The UK government has been accused of "self-defeating strategy" after a report suggested it was planning to introduce new laws that would allow it to override parts of the Brexit Withdrawal Agreement.
According to the Financial Times, the Internal Market Bill would enable the government to "eliminate" areas of the deal in areas such as state aid and customs checks in Northern Ireland.
New customs arrangements in Northern Ireland were designed to prevent checks at the border with the Republic of Ireland and maintain the Good Friday Agreement.
Northern Ireland Deputy First Minister Michelle O'Neill said such a move would be a "treacherous betrayal which would inflict irreversible harm on the all-Ireland economy and the Good Friday Agreement".
With the EU adamant that respecting the Withdrawal Agreement is key to securing a trade deal before the end of the year, an EU diplomat said the UK was following a "self-defeating strategy".
A government spokesperson told the BBC that the move was "not intended to derail the talks", and stressed that the UK will continue to negotiate with the EU in good faith.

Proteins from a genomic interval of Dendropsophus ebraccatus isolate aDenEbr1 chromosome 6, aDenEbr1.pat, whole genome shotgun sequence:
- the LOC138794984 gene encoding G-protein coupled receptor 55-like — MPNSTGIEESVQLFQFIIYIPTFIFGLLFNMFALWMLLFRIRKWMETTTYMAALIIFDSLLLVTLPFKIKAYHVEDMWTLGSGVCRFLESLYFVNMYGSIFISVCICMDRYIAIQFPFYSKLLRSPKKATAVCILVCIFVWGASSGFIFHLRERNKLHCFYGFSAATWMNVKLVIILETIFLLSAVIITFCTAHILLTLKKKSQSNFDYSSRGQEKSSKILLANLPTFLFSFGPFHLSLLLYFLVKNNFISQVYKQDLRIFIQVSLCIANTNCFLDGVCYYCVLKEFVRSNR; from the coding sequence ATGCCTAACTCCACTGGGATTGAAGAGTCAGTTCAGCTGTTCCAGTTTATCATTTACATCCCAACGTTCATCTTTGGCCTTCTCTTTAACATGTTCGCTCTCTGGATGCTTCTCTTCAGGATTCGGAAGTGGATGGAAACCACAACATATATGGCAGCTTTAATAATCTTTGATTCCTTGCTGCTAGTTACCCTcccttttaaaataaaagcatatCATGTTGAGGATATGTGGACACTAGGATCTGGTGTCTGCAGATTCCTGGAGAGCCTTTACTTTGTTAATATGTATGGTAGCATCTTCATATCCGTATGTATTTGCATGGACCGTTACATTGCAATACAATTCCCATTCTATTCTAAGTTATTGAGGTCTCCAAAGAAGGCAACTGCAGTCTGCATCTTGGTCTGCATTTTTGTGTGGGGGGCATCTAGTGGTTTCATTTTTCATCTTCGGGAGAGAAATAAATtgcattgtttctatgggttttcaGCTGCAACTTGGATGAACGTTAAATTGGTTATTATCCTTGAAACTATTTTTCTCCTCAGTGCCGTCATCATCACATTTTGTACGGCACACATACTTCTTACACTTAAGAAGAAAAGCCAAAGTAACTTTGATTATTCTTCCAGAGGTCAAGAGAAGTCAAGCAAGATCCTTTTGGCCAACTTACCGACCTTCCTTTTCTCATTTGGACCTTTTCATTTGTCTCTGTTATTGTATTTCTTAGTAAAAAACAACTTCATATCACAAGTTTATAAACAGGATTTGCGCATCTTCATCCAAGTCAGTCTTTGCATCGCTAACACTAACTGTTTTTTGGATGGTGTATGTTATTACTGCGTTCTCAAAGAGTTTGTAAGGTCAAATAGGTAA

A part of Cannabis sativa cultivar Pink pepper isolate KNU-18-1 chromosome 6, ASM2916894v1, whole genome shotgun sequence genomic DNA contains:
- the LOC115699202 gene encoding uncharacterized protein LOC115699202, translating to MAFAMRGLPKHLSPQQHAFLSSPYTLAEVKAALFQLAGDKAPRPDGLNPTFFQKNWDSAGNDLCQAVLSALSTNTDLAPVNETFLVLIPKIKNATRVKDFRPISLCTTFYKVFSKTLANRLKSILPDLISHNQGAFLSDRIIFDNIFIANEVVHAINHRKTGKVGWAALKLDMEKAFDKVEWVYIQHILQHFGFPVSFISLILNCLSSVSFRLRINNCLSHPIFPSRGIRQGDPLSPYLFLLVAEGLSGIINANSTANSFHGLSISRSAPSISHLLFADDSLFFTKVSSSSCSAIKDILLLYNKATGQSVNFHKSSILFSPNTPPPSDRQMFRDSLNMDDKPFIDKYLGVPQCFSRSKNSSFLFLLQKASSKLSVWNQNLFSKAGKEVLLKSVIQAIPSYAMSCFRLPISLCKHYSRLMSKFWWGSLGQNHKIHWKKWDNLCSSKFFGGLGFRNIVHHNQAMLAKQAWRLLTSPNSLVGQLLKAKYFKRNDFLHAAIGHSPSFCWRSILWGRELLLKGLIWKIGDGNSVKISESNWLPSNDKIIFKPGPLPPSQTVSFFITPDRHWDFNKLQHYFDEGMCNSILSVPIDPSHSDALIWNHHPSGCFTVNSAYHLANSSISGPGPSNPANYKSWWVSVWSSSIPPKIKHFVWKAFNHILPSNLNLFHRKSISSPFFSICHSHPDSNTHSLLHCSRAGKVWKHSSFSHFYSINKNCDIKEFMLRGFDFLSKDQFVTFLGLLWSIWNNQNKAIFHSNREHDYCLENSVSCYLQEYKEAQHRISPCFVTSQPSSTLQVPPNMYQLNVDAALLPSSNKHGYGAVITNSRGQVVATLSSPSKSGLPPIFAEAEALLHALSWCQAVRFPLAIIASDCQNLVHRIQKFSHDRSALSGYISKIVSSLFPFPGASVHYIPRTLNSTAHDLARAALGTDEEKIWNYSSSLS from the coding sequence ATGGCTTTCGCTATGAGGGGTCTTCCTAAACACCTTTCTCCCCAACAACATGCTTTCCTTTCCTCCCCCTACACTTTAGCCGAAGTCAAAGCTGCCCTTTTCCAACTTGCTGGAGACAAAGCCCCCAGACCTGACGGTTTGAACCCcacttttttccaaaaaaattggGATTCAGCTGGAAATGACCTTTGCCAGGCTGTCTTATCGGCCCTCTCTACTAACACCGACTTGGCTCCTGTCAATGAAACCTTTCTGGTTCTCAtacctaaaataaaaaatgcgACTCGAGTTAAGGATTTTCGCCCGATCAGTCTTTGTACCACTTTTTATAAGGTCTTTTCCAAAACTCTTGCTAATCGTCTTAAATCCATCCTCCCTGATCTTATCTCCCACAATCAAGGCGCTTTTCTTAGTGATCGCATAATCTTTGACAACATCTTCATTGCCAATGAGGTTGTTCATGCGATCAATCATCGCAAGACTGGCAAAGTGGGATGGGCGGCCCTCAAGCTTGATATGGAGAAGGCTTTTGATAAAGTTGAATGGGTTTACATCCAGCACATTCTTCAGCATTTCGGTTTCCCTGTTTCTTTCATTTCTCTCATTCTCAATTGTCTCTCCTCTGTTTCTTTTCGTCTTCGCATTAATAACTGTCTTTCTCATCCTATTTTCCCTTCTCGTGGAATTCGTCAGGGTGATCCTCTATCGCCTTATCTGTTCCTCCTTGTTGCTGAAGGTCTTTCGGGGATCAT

Prime Minister Boris Johnson is claiming the Internal Market Bill is effectively a backup plan, should he fail to secure a deal with the EU. And, he has set an unofficial deadline of 15 October to get that deal done by. The eighth round of negotiations begin in Brussels on Tuesday.
Labour's Jonathan Ashworth told BBC Radio 4's Today programme: "Boris Johnson, I thought, told us he had an oven-ready deal. And he fought a general election telling us he had an oven-ready deal. [This] now suggests that he was misleading people in that general election.
"And Parliament supported the Withdrawal Agreement earlier on this year. He has made promises and signed a treaty around these arrangements for Northern Ireland, and he now seems to be backing out of that."